Northern Ireland news

Doug Beattie tipped as next UUP leader as unionism faces significant realignment

Outgoing UUP leader Steve Aiken (left) with Doug Beattie, seen by many within the party as his likely successor. Picture by Arthur Allison

DOUG Beattie has emerged as the front-runner to become the next leader of the Ulster Unionist Party.

Political unionism was thrown into further flux after party leader Steve Aiken announced his resignation on Saturday.

It came 10 days after DUP leader Arlene Foster was forced to quit after an internal heave against her.

The announcement from the South Antrim MLA, who will remain as leader until a successor is chosen, was also prompted by mounting discontent within the party over his stewardship.

Mr Aiken is due to deliver a press conference at Stormont on Monday morning.

With his decision coming so soon after Mrs Foster's, unionism is set for a significant realignment ahead of next year's assembly election.

Upper Bann MLA Doug Beattie is seen as the likely successor, with Lagan Valley MLA Robbie Butler also being tipped as a potential future leader.

But with just 10 MLAs to choose from, three of whom have already served as leader, the pool of contenders is small.

Mr Beattie was tipped to run for the party leadership in 2019, but opted not to run.

The 55-year-old assembly member remained tight-lipped on his intentions over the weekend, but did state that his decision in 2019 was directly linked to the circumstances of the time.

He said a leadership battle six weeks out from a general election and during the end phase of the Brexit transition period and the start of the Irish Protocol “was never a good idea”.

He added: “Circumstances and timings drive decisions unfortunately. I felt I had to put Northern Ireland first.”

A capable media performer, Mr Beattie is viewed as a moderate and progressive and a UUP under his leadership would be likely to focus on reclaiming some of the ground lost to the centrist Alliance Party in recent elections.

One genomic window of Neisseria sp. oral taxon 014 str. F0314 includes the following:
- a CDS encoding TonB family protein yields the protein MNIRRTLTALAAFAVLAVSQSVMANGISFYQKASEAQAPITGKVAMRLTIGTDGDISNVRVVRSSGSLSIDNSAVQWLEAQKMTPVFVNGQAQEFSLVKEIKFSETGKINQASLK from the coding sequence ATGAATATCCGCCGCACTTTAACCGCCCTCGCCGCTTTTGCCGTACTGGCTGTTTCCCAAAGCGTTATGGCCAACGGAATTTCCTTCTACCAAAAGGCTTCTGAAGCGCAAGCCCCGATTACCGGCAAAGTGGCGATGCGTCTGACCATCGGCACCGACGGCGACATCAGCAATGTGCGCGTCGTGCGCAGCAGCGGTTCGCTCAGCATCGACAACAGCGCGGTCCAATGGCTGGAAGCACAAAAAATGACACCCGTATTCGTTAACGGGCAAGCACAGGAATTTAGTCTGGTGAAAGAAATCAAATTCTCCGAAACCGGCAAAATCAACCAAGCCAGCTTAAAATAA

Awarded a Military Cross for bravery during a 34-year career as a British Army soldier, his unionist credentials would also be hard for political rivals to challenge.

In a letter to party chairman Danny Kennedy made public over the weekend, Mr Aiken said he believed he had taken the party as far as he could.

"To achieve our goals, we now need new leadership," he wrote.

Mr Aiken said he will remain in politics and continue as a South Antrim MLA.

Discussing his time as leader, Mr Aiken said he took pride in the party's decision to take on the challenging health minister portfolio when Stormont was restored in 2020.

He said his party colleague and former leader Robin Swann had been successful in his efforts to tackle the pandemic.

"However, despite our successes, it has become clear to me that if we are to achieve the breakthrough in the forthcoming Assembly elections, we will need to drive further ahead," Mr Aiken wrote to the party chairman.

"To represent the brand of unionism that builds on hope and not fear, and provides a clear, modern, alternative that will be both the future of our party and Northern Ireland, will require strong leadership." He insisted unionism needed positive, hopeful and progressive leadership.

"The last few months have been a momentous time for our Union and for Northern Ireland," he wrote.

"It is also a time when unionism, more than ever, needs positive, hopeful and progressive leadership; leadership which I strongly believe only the Ulster Unionist Party can provide.

"Our party has delivered for the people of Northern Ireland for many years and in the centenary of Northern Ireland continues to do what is right - not just for unionists, but for everyone."

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